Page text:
Of sick turkeys, kwashiorkor, malaria, perinatal mortality, heroin addicts and food poisoning: research on the influence of aflatoxins on child health in the tropics.Ann Trop Med Parasitol 1997; 91(7):787-93AT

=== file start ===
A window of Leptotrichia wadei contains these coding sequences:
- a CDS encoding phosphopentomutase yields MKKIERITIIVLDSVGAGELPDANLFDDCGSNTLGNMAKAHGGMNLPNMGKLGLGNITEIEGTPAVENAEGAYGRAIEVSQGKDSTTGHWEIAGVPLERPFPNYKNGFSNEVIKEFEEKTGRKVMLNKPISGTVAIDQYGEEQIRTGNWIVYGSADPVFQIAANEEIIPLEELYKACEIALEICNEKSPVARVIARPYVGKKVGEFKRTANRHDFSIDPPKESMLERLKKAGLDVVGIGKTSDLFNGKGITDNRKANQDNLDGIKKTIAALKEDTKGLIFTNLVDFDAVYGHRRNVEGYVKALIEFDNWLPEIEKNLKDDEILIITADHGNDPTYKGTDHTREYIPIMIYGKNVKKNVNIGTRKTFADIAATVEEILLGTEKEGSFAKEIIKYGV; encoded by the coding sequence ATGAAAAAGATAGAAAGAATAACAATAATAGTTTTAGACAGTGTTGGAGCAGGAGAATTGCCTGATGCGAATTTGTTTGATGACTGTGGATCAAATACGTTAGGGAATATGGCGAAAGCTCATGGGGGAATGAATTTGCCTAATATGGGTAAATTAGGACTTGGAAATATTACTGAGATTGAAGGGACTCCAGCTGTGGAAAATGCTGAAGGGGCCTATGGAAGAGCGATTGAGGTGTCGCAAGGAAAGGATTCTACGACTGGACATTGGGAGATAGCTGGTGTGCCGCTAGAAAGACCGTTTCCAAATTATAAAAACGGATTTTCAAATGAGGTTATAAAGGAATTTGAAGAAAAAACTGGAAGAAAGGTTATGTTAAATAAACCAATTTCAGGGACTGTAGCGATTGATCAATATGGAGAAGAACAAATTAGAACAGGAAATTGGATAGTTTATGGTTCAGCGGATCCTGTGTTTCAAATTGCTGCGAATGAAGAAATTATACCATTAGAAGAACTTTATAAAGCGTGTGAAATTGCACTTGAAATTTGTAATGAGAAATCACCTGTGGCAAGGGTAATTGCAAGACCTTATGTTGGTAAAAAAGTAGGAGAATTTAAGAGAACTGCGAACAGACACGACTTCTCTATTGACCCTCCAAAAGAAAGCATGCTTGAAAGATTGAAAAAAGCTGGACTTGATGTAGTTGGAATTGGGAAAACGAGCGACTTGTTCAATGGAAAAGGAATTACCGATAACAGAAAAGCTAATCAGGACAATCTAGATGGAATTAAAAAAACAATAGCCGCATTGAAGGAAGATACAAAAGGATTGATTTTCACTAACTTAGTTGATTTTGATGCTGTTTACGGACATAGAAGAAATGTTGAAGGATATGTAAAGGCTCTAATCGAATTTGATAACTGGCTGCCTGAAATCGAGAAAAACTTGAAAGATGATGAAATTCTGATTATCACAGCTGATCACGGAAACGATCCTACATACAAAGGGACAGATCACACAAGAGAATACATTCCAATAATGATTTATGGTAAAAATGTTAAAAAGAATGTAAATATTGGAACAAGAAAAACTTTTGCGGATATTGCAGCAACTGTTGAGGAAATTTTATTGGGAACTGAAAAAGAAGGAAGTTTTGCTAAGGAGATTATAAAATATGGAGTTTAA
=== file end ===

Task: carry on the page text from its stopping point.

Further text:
Similarities between the geographical and climatic prevalences of kwashiorkor and of exposure to dietary aflatoxins, and between the biochemical, metabolic and immunological derangements in kwashiorkor and those in animals exposed to aflatoxins, prompted investigation of the associations between kwashiorkor and aflatoxins. Studies in Africa in the 1980s indicated a role for these toxins in the pathogenesis of the disease. Paediatric cases of kwashiorkor are less prone to severe Plasmodium falciparum malaria than normal children. In mice infected with P. berghei, aflatoxin exposure inhibits parasite growth and ameliorates morbidity. Aflatoxins occur in < or = 40% of samples of breast milk from tropical Africa, usually as low concentrations of the relatively non-toxic derivatives of aflatoxin B1 (AFB1) but sometimes as high concentrations of the very toxic AFB1. This could explain kwashiorkor in breast-fed babies. Aflatoxin exposure occurs in > or = 30% of pregnancies in tropical Africa and the toxins are often in cord blood, sometimes at extremely high concentrations. Aflatoxins are now incriminated in neonatal jaundice and there is circumstantial evidence that they cause perinatal death and reduced birthweight. Aflatoxin-induced immunosuppresion may explain the aggressive behaviour of HIV infection in Africa. There are similarities between observations on HIV cases in Africa and those on heroin addicts in Europe, where 'street' heroin is frequently contaminated with aflatoxin. Aflatoxins were found in 20% of random urine samples from heroin addicts in the U.K. and the Netherlands. Aflatoxins have also been incriminated in episodes of food poisoning which have been associated with serious morbidity and mortality, particularly among young children.